What is conduct book: Definition, and Examples

A conduct book is a species of guide to good behaviour, concerned with morality, deportment, manners and religion. It is quite closely related to the courtesy book and a sort of successor to that as well as being a precursor of books of etiquette, which proliferated in the 19th c. These books concentrate on the do’s and don’ts and are often guides for social climbers.

Among the first of the conduct books was Richard Allestree’s The Whole Duty of Man (1658), which he later followed with The Ladies’ Calling (1673). The Whole Duty was a kind of devotional work which expounded man’s duties to God and his fellow men. Two years later came Hannah Woolley’s The Gentlewoman’s Companion (1675) and in 1694 the anonymous The Ladies’ Dictionary. Many followed, and they give a fascinating insight into the attitudes, assumptions, mores and conventions of the period. Some of the attitudes, accompanied by pompous and complacent moralizing, would be enough to drive modern feminists quite distracted and it is no wonder that the unhappy Mary Wollstonecraft was to inveigh against the position of women in her book A Vindication of the Rights of Woman (1792).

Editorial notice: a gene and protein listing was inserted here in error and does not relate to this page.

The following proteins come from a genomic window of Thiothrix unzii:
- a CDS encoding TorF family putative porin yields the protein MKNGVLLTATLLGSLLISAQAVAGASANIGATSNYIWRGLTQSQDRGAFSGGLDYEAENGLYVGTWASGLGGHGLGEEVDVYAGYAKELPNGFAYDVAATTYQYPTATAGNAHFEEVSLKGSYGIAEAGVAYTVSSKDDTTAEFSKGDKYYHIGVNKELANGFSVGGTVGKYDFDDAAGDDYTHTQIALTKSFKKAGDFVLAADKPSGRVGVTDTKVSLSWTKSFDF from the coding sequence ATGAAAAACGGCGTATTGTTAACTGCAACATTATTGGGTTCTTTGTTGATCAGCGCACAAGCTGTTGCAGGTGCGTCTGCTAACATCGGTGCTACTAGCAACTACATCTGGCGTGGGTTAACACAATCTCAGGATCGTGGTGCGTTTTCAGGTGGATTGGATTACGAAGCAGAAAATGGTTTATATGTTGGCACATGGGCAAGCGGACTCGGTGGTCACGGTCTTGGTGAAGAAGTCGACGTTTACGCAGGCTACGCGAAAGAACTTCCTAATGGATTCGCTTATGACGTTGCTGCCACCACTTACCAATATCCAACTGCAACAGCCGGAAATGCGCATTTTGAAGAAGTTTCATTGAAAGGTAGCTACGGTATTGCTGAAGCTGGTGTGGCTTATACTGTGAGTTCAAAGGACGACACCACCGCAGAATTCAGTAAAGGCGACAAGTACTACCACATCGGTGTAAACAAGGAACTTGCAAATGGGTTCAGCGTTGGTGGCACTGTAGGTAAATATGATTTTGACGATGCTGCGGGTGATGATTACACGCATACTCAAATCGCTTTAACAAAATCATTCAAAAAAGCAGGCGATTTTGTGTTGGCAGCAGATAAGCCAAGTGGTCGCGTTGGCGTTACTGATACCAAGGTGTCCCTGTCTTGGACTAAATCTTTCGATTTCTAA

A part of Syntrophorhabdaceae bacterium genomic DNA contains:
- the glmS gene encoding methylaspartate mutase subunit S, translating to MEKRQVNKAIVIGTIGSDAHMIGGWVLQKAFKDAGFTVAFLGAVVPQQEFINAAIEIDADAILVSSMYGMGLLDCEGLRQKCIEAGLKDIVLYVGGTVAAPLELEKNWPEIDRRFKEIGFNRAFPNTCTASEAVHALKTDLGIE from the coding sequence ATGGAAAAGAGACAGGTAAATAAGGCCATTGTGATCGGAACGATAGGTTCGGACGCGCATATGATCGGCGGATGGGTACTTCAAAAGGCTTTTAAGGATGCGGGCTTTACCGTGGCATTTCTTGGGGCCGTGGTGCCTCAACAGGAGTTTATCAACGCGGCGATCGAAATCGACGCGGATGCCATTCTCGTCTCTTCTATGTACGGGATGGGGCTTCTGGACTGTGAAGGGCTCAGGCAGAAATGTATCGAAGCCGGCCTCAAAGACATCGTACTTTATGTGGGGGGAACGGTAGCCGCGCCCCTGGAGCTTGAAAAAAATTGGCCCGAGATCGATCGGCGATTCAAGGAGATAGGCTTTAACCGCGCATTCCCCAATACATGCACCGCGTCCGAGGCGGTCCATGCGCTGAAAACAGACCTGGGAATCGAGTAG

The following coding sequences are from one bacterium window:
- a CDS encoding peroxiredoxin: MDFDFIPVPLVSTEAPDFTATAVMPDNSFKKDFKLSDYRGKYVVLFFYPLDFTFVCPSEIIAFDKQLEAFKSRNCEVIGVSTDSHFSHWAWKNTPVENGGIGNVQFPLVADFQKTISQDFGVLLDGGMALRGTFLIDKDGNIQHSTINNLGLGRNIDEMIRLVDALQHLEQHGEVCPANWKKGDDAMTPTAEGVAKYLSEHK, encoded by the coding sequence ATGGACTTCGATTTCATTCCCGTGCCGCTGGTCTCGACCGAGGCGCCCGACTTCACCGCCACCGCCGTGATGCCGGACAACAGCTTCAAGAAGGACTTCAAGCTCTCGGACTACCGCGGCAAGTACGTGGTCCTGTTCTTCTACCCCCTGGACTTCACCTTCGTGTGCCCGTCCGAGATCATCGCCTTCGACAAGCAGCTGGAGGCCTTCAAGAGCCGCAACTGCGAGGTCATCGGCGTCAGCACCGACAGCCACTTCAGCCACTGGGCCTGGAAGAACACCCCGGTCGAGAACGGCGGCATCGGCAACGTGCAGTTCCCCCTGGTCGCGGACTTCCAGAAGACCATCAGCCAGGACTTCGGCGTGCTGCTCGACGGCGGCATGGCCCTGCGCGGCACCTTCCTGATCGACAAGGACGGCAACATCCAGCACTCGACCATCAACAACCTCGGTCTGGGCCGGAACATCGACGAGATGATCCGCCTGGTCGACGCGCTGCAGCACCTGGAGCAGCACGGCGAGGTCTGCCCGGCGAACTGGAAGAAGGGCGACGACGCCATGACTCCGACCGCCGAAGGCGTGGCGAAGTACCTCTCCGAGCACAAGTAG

Some of the best-known conduct books are as follows: Mary Astell’s A Serious Proposal to the Ladies for the Advancement of Their Time and Great Interest (1701); Lady Sarah Pennington’s An Unfortunate Mother’s Advice to Her Absent Daughters (1761), which she followed later with The Polite Lady, or, A Course of Female Education in a Series of Letters, from a Mother to Her Daughter (1775); Fordyce’s Sermons to Young Women (1767); George Edmond Howard’s Apophthegms and Maxims on Various Subjects for the Good Conduct of Life &c (1767) and Instructions for a Young Lady in Every Sphere and Period of Life (1773); Hester Chapone’s Letters on the Improvement of the Mind (1773); Dr John Gregory’s Legacy to His Daughters (1774); Laetitia Matilda Hawkins’s Letters on the Female Mind, its Power and Pursuits (1793); Thomas Gisborne’s An Enquiry into the Duties of Men in the Higher and Middling Classes of Society (1794) and An Enquiry into the Duties of the Female Sex (1796); Jane West’s Letters to a Young Man (1802) and Letters to a Young Woman (1806); Miss Hatfield’s Letters on the Importance of the Female Sex: With Observations on Their Manners, and on Education (1803); Hannah More’s Coelebs in Search of a Wife (1809); Elizabeth Appleton’s Private Education, or, A Practical Plan for the Studies of Young Ladies. With an Address to Parents, Private Governesses, and Young Ladies (1815).

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